For those who like it lean – and not so lean!

Strawberry parfait. Picture: Salvelio Meyer

French strawberry parfait (with a little cheating!). Picture: Salvelio Meyer

FRENCH women don’t get fat because, if super-svelte champagne fundi  turned food writer Mireille Guiliano’s portion sizes are to be adhered to, even leprechauns would be uncharacteristically lean.
The by now famous author of French Women Don’t Get  Fat has produced another guaranteed  money-spinner – The French Women Don’t Get Fat Cookbook.
On the Global Table blog today we’re testing a recipe from this book, besides also preparing a dish from a locally published title, Errieda du Toit and Francois Ferreira’s  Huiskok Glanskok.
But first, back to Ms Guiliano. The dish we tested was for a delectable-sounding  strawberry parfait, which Guiliano suggests you serve with a refreshing glass of demi-sec or half-dry champagne, preferably the budget-busting Veuve Clicquot brand of which she is the former CEO and president!
The recipe seemed perfectly sound until I discovered her suggested 35g of strawberries per person equated  to, wait for it, a single berry. That’s what my trusty electronic scale indicated, at any rate – yes, just one of Woolies’ juicy specimens  weighed exactly that. In my book one strawberry certainly doth not a strawberry parfait make.  In fact I had to up it to four berries per person before it even started looking like my idea of the classic dish!
Guiliano soaks the berries in lemon – no sugar – then layers them with plain yoghurt, not the thick and indulgent Greek stuff that would add a few calories but surely taste significantly better. Hers must have been sinfully sweet to start with because even Woolies’ best would have been more straw  than berry without at least a small dusting of caster sugar.
The recipe tested from Huiskok Glanskok was altogether more viable for anyone above a double-zero dress size. Ferreira pan-fries crunchy, fresh pears in butter and brown sugar – now that’s more like it – then tosses them over butter lettuce along with some creamy blue cheese soaked in port. See both recipes in full below.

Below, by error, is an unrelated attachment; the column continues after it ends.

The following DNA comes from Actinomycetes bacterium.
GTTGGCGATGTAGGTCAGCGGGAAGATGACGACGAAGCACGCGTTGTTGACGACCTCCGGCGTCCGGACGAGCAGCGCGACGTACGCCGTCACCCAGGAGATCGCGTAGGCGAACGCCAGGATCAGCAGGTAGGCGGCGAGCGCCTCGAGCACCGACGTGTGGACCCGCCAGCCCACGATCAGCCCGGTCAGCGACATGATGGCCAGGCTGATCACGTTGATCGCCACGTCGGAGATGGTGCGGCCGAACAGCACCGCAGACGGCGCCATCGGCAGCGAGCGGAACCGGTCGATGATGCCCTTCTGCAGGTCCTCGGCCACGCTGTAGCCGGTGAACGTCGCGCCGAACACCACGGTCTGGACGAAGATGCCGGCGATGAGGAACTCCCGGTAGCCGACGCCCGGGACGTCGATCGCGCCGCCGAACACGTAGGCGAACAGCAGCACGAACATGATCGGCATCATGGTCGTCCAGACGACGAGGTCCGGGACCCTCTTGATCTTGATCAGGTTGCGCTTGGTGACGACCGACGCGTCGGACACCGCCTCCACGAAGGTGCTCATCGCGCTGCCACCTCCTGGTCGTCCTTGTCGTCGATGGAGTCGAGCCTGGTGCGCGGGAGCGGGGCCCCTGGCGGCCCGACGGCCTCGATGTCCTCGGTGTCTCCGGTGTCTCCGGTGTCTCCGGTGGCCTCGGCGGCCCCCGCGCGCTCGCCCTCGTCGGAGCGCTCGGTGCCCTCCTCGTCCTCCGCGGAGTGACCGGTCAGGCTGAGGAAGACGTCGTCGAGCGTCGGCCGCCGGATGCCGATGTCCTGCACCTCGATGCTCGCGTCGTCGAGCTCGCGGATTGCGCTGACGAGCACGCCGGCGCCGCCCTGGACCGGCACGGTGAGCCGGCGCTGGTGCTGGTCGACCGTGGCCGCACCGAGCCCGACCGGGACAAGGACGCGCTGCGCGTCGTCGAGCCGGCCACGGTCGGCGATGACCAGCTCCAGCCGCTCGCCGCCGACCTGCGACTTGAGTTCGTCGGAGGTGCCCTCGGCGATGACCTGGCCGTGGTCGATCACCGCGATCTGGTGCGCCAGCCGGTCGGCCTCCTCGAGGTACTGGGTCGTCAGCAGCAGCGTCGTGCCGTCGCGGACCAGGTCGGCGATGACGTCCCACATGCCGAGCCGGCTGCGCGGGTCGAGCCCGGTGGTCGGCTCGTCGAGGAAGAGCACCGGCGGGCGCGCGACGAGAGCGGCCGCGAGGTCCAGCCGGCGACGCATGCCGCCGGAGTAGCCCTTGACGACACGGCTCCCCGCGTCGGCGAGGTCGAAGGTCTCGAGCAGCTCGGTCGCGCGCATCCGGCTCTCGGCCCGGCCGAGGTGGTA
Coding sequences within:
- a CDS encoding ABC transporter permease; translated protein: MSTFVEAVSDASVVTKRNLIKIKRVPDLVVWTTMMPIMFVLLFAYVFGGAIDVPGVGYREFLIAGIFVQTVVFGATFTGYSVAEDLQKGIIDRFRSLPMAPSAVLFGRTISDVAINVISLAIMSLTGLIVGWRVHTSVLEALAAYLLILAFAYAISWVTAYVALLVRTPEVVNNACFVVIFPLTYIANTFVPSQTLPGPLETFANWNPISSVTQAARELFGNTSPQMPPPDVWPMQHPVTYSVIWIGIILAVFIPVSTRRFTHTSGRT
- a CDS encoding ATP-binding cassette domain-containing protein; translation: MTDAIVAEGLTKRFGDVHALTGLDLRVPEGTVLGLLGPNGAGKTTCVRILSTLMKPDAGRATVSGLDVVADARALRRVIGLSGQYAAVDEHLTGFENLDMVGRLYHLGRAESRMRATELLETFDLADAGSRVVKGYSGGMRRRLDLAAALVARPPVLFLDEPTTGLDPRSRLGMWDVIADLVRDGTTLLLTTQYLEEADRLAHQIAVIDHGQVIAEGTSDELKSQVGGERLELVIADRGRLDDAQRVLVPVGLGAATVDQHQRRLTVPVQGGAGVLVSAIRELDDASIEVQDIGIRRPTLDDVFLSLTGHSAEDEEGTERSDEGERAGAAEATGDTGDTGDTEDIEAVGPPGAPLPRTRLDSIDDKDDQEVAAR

* The French Women Don’t Get Fat Cookbook is published by Simon & Schuster and Huiskok Glanskok is by Human & Rousseau. – Louise Liebenberg

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Strawberry Parfait from ‘The French Women Don’t Get Fat Cookbook’

I have duplicated Mireille Guiliano’s recipe, which serves one person, exactly as is below. However, as mentioned, The Global Table verdict is that you’ll have a far nicer dish if you allow 3 to 4 big, fleshy strawberries per person (ie 35g x 4 as one decent-sized strawberry weighs around 35g anyway!) I also sprinkled a level teaspoon of caster sugar on the berries and, given you’ll be using more fruit, upped the lemon juice to around 1 tablespoon. The use of freshly-ground pepper with fresh strawberries may sound a little strange at first, but this is actually an old favourite in countries like Italy or France. Try it – the flavours work really well together – but I believe pink peppercorns are even more delicious as they are more aromatic (and less burny!) in flavour, besides their colour also complementing the strawberries beautifully. You should be able to pick them up at any spice shop – in Port Elizabeth, try the one at the 6th Avenue Shopping Centre in Walmer.  – Louise


35g fresh strawberries, rinsed, hulled and sliced; 1/2 tsp lemon juice; 110g plain yoghurt; freshly ground pepper


In a small bowl, toss the strawberries with the lemon juice. Using a parfait dish or other small glass dish, alternate layers of yoghurt and strawberries, grinding a bit of fresh pepper on top of each layer of strawberries. Serve immediately.

Pear and port-soaked blue cheese salad. Picture: Salvelio Meyer

Picture: Salvelio Meyer

Pear and port-soaked blue cheese salad from ‘Huiskok Glanskok’

Francois Ferreira’s recipe is simple but delicious and serves 6 people as a side dish. He says it was inspired by the Mediterranean, using port from the Klein Karoo, blue cheese from Stellenbosch and pears from the Langkloof. I didn’t have butter lettuce but three baby cos lettuces were a fair replacement. Also, don’t overcook the pears as they should still have a bit of crunch; around 7 minutes including turning time should be ample. I really liked this recipe but Salvelio felt I had overdone the blue cheese a bit, as it obviously can dominate the dish (especially given the added booze factor!) I, on the other hand, felt the dish would be even more delicious if a sprinkling of toasted nuts such as walnuts or even slivered almonds were added. – Louise


100g butter; 60ml brown sugar; 6 pears, quartered (pips removed); 2 heads of butter lettuce, washed and drained; 80ml lemon juice; 2 x 125g triangles of Creamy Blue cheese soaked in port for four hours.


Melt the butter in a pan, add the brown sugar and fry the pears until light brown.

Pile the butter lettuce on a serving platter and sprinkle lemon juice over. Arrange the pears on top and crumble the blue cheese over the pears.

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